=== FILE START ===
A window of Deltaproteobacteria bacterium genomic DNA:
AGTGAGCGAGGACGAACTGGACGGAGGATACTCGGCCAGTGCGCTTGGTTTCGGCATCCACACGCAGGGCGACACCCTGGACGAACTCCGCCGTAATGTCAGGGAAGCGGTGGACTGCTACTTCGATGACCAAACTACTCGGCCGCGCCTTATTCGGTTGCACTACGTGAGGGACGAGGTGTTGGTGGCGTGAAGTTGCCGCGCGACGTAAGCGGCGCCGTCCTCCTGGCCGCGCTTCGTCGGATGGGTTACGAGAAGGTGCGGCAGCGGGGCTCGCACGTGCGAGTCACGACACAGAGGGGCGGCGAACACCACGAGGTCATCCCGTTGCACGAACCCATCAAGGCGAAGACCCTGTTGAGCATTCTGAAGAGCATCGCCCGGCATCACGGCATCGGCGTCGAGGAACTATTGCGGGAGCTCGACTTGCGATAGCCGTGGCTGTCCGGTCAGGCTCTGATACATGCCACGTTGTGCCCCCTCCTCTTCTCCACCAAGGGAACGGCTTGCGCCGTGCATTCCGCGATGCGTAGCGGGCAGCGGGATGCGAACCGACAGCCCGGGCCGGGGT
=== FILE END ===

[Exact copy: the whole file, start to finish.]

A window of Deltaproteobacteria bacterium genomic DNA:
AGTGAGCGAGGACGAACTGGACGGAGGATACTCGGCCAGTGCGCTTGGTTTCGGCATCCACACGCAGGGCGACACCCTGGACGAACTCCGCCGTAATGTCAGGGAAGCGGTGGACTGCTACTTCGATGACCAAACTACTCGGCCGCGCCTTATTCGGTTGCACTACGTGAGGGACGAGGTGTTGGTGGCGTGAAGTTGCCGCGCGACGTAAGCGGCGCCGTCCTCCTGGCCGCGCTTCGTCGGATGGGTTACGAGAAGGTGCGGCAGCGGGGCTCGCACGTGCGAGTCACGACACAGAGGGGCGGCGAACACCACGAGGTCATCCCGTTGCACGAACCCATCAAGGCGAAGACCCTGTTGAGCATTCTGAAGAGCATCGCCCGGCATCACGGCATCGGCGTCGAGGAACTATTGCGGGAGCTCGACTTGCGATAGCCGTGGCTGTCCGGTCAGGCTCTGATACATGCCACGTTGTGCCCCCTCCTCTTCTCCACCAAGGGAACGGCTTGCGCCGTGCATTCCGCGATGCGTAGCGGGCAGCGGGATGCGAACCGACAGCCCGGGCCGGGGT